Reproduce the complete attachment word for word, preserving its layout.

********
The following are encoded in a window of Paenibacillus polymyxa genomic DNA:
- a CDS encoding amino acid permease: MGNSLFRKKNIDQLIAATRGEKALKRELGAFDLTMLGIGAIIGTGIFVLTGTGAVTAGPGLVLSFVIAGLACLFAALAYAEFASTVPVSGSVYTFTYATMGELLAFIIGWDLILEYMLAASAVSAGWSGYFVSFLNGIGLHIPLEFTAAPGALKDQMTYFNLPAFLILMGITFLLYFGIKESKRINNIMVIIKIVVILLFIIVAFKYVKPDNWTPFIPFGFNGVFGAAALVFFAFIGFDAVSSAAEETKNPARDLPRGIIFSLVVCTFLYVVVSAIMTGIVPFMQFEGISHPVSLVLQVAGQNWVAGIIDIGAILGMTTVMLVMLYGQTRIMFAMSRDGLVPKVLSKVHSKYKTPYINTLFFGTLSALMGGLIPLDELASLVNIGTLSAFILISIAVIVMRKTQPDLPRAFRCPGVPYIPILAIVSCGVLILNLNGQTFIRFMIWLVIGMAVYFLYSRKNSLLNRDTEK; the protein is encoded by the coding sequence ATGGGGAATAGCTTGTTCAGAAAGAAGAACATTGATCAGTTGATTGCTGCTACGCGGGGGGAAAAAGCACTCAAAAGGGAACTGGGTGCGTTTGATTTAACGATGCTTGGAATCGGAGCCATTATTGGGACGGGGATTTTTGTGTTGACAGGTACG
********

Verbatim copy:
The following are encoded in a window of Paenibacillus polymyxa genomic DNA:
- a CDS encoding amino acid permease: MGNSLFRKKNIDQLIAATRGEKALKRELGAFDLTMLGIGAIIGTGIFVLTGTGAVTAGPGLVLSFVIAGLACLFAALAYAEFASTVPVSGSVYTFTYATMGELLAFIIGWDLILEYMLAASAVSAGWSGYFVSFLNGIGLHIPLEFTAAPGALKDQMTYFNLPAFLILMGITFLLYFGIKESKRINNIMVIIKIVVILLFIIVAFKYVKPDNWTPFIPFGFNGVFGAAALVFFAFIGFDAVSSAAEETKNPARDLPRGIIFSLVVCTFLYVVVSAIMTGIVPFMQFEGISHPVSLVLQVAGQNWVAGIIDIGAILGMTTVMLVMLYGQTRIMFAMSRDGLVPKVLSKVHSKYKTPYINTLFFGTLSALMGGLIPLDELASLVNIGTLSAFILISIAVIVMRKTQPDLPRAFRCPGVPYIPILAIVSCGVLILNLNGQTFIRFMIWLVIGMAVYFLYSRKNSLLNRDTEK; the protein is encoded by the coding sequence ATGGGGAATAGCTTGTTCAGAAAGAAGAACATTGATCAGTTGATTGCTGCTACGCGGGGGGAAAAAGCACTCAAAAGGGAACTGGGTGCGTTTGATTTAACGATGCTTGGAATCGGAGCCATTATTGGGACGGGGATTTTTGTGTTGACAGGTACG